As the Eve of Revolution Neared, to What Extent Had the Colonies Developed a Sense of Identity as a Nation

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The span of years from 1750 to 1776 were some of the most important years in American history. Up until the eve of the revolution, the British were still very involved in American lifestyle and there was no unity among the colonies. However, as the eve of revolution neared and harsh acts, salutary neglect, and lack of representation was implied on the colonies by their mother country England, America built a great sense of unity and a sense of identity as a country.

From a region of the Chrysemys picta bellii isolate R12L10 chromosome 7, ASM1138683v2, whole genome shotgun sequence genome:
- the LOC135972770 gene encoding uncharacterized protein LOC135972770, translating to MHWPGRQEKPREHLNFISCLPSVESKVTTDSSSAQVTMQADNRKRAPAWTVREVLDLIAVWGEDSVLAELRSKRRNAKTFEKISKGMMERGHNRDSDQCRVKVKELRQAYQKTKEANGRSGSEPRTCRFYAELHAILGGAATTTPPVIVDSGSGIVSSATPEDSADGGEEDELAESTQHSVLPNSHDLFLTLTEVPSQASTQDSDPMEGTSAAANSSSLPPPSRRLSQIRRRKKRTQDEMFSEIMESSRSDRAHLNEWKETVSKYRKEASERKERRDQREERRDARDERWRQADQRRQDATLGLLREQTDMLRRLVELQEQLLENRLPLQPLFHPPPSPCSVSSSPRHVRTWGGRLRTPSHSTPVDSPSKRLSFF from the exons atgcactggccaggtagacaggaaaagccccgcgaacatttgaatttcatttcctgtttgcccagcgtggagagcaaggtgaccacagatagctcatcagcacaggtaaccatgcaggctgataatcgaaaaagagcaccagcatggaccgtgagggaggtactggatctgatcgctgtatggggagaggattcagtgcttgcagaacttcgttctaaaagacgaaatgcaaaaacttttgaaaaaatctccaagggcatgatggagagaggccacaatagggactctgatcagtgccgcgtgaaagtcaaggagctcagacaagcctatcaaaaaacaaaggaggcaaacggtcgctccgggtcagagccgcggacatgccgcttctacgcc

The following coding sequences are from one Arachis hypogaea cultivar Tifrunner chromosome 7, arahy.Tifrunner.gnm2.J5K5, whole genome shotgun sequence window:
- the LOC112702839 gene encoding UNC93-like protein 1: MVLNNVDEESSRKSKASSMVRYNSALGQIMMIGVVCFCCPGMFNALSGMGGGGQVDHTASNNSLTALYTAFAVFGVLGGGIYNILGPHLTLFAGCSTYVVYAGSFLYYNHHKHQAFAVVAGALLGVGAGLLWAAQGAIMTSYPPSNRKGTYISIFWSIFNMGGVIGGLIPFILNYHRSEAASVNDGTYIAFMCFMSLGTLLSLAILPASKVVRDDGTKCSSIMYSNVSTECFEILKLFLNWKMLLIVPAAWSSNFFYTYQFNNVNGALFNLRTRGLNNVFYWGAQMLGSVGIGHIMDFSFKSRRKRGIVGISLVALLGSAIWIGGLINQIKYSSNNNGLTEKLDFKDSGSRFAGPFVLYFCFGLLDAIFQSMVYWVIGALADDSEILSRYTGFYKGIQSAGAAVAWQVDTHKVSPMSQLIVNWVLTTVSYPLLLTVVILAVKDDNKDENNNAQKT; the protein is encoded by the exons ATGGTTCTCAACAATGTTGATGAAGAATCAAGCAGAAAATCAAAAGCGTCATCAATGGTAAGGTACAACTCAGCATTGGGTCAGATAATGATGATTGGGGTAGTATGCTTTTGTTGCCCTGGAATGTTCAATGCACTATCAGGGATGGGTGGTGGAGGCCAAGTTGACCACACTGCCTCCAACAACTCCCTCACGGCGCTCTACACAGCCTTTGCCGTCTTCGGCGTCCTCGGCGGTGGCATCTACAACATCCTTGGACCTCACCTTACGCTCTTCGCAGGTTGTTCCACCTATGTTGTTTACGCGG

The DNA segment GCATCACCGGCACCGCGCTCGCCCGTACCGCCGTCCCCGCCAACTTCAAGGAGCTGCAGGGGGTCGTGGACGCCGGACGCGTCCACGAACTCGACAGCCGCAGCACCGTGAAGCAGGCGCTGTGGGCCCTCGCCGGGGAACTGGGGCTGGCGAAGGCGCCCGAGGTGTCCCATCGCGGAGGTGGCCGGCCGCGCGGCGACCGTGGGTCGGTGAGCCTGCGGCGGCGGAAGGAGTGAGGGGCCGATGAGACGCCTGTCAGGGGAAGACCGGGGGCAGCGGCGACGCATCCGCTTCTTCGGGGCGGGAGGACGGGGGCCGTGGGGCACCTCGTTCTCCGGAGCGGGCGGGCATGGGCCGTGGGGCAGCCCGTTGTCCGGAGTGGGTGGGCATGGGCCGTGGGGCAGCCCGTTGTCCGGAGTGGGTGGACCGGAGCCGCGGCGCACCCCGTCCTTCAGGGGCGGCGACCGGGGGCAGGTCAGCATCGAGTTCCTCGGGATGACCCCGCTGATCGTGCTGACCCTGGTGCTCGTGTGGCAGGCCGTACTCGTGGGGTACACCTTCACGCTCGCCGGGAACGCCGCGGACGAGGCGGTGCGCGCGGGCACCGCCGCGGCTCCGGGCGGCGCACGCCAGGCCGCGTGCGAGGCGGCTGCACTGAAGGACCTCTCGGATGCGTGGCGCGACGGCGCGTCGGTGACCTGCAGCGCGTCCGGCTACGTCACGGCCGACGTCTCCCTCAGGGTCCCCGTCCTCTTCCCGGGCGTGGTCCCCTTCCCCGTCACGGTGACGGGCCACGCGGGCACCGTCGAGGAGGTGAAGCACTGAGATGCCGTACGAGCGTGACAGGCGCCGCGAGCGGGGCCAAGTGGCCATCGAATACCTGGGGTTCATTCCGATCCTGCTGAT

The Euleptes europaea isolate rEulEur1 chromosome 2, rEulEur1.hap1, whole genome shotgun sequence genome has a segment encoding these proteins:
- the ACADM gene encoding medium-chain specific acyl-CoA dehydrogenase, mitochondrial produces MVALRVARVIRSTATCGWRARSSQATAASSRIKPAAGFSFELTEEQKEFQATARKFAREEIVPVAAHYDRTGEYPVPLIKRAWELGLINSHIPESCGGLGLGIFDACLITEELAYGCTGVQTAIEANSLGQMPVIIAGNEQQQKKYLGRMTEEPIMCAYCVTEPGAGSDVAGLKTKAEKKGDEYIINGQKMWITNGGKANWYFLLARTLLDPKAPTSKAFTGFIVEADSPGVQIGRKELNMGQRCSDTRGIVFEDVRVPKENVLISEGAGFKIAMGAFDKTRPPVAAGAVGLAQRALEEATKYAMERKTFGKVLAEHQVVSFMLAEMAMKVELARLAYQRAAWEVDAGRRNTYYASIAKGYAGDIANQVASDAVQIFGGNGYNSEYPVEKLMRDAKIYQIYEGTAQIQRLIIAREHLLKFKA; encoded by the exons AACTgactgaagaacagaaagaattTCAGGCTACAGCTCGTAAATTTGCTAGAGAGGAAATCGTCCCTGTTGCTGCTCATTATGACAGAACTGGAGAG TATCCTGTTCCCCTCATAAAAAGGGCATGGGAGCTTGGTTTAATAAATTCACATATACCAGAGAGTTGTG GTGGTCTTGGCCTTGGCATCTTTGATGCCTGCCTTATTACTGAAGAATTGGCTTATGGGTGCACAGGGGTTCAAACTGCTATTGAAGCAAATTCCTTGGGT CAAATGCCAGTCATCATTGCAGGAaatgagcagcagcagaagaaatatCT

The American colonies were very troubled by England before unifying and battling for their freedom. Examples of this were the many acts enforced upon the colonists. The Stamp act, introduced by British prime minister George Grenville in 1765, was established as a means of raising revenue in the American colonies. Due to the fact that this act was passed without debate, it created widespread opposition in the colonies. The colonists argued that they could not be legally taxed without their consent or representation. This opposition lead to the Stamp Act Congress which united the colonies together for the good of everyone. The Stamp Act was very commonly refused among the colonies and helped contribute to the movement for independence and unity in America. In Richard Lee's letter to Henry Lee, it says that "The wicked violence of the ministry is so clearly expressed, as to leave no doubt of their fatal determination to ruin both countries unless a powerful and timely check is interposed by the Body of People. A very small corrupted Junto in New York excepted, all North America is now most firmly united and as firmly resolved to defend their liberties ad infinitum against every power on earth that may attempt to take them away. In this letter, Lee explains that they are being cheated of their rights by an evil Britain. He also explains that all of North America is now firmly unified and have to defend themselves from injustice. The Intolerable Acts were also very harsh and punished the colony of...
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